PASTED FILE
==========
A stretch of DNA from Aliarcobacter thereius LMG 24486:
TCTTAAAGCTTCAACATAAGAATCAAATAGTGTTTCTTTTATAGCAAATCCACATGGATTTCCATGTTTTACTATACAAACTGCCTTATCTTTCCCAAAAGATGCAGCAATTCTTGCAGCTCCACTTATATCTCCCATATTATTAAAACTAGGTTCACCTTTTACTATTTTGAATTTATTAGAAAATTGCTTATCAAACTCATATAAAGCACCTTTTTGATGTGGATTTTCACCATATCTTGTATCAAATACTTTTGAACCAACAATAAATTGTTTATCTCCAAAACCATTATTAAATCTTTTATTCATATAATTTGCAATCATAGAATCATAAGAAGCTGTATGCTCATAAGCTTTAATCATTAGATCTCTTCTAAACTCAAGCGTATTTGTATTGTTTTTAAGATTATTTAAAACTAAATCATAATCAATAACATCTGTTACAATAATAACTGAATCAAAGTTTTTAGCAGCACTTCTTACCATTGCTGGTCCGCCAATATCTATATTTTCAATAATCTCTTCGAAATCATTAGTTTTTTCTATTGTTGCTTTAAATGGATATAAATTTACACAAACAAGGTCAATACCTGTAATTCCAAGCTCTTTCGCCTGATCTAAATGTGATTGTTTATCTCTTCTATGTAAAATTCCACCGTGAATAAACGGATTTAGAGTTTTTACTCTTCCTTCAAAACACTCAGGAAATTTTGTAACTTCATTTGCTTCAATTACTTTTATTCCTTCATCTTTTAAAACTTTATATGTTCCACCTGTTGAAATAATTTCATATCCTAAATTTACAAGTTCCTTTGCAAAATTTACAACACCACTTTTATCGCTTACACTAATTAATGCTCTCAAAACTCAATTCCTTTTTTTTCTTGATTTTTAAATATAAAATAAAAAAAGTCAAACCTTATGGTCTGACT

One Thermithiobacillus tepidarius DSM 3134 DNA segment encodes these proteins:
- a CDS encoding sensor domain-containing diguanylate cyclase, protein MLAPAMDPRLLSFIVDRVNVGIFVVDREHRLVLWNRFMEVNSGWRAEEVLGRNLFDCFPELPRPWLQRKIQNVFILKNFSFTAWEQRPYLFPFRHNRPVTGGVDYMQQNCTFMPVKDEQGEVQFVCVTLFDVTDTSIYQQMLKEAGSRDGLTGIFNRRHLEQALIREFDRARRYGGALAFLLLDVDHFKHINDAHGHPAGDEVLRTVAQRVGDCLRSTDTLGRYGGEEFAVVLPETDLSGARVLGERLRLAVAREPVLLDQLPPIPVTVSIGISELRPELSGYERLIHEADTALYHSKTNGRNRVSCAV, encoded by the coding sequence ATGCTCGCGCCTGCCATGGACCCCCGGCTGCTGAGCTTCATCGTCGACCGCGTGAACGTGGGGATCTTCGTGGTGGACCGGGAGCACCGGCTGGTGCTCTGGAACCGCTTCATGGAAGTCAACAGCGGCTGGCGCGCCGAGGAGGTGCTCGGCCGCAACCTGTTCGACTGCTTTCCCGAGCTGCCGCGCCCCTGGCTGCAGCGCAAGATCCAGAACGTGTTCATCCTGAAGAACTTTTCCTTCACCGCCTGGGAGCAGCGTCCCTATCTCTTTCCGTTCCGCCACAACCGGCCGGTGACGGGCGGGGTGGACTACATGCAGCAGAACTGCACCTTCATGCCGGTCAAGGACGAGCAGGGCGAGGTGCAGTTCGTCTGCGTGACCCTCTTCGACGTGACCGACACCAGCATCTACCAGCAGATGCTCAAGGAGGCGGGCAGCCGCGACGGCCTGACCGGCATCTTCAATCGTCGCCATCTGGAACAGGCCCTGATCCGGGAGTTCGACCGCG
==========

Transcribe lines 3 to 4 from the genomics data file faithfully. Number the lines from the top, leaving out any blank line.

One Thermithiobacillus tepidarius DSM 3134 DNA segment encodes these proteins:
- a CDS encoding sensor domain-containing diguanylate cyclase, protein MLAPAMDPRLLSFIVDRVNVGIFVVDREHRLVLWNRFMEVNSGWRAEEVLGRNLFDCFPELPRPWLQRKIQNVFILKNFSFTAWEQRPYLFPFRHNRPVTGGVDYMQQNCTFMPVKDEQGEVQFVCVTLFDVTDTSIYQQMLKEAGSRDGLTGIFNRRHLEQALIREFDRARRYGGALAFLLLDVDHFKHINDAHGHPAGDEVLRTVAQRVGDCLRSTDTLGRYGGEEFAVVLPETDLSGARVLGERLRLAVAREPVLLDQLPPIPVTVSIGISELRPELSGYERLIHEADTALYHSKTNGRNRVSCAV, encoded by the coding sequence ATGCTCGCGCCTGCCATGGACCCCCGGCTGCTGAGCTTCATCGTCGACCGCGTGAACGTGGGGATCTTCGTGGTGGACCGGGAGCACCGGCTGGTGCTCTGGAACCGCTTCATGGAAGTCAACAGCGGCTGGCGCGCCGAGGAGGTGCTCGGCCGCAACCTGTTCGACTGCTTTCCCGAGCTGCCGCGCCCCTGGCTGCAGCGCAAGATCCAGAACGTGTTCATCCTGAAGAACTTTTCCTTCACCGCCTGGGAGCAGCGTCCCTATCTCTTTCCGTTCCGCCACAACCGGCCGGTGACGGGCGGGGTGGACTACATGCAGCAGAACTGCACCTTCATGCCGGTCAAGGACGAGCAGGGCGAGGTGCAGTTCGTCTGCGTGACCCTCTTCGACGTGACCGACACCAGCATCTACCAGCAGATGCTCAAGGAGGCGGGCAGCCGCGACGGCCTGACCGGCATCTTCAATCGTCGCCATCTGGAACAGGCCCTGATCCGGGAGTTCGACCGCG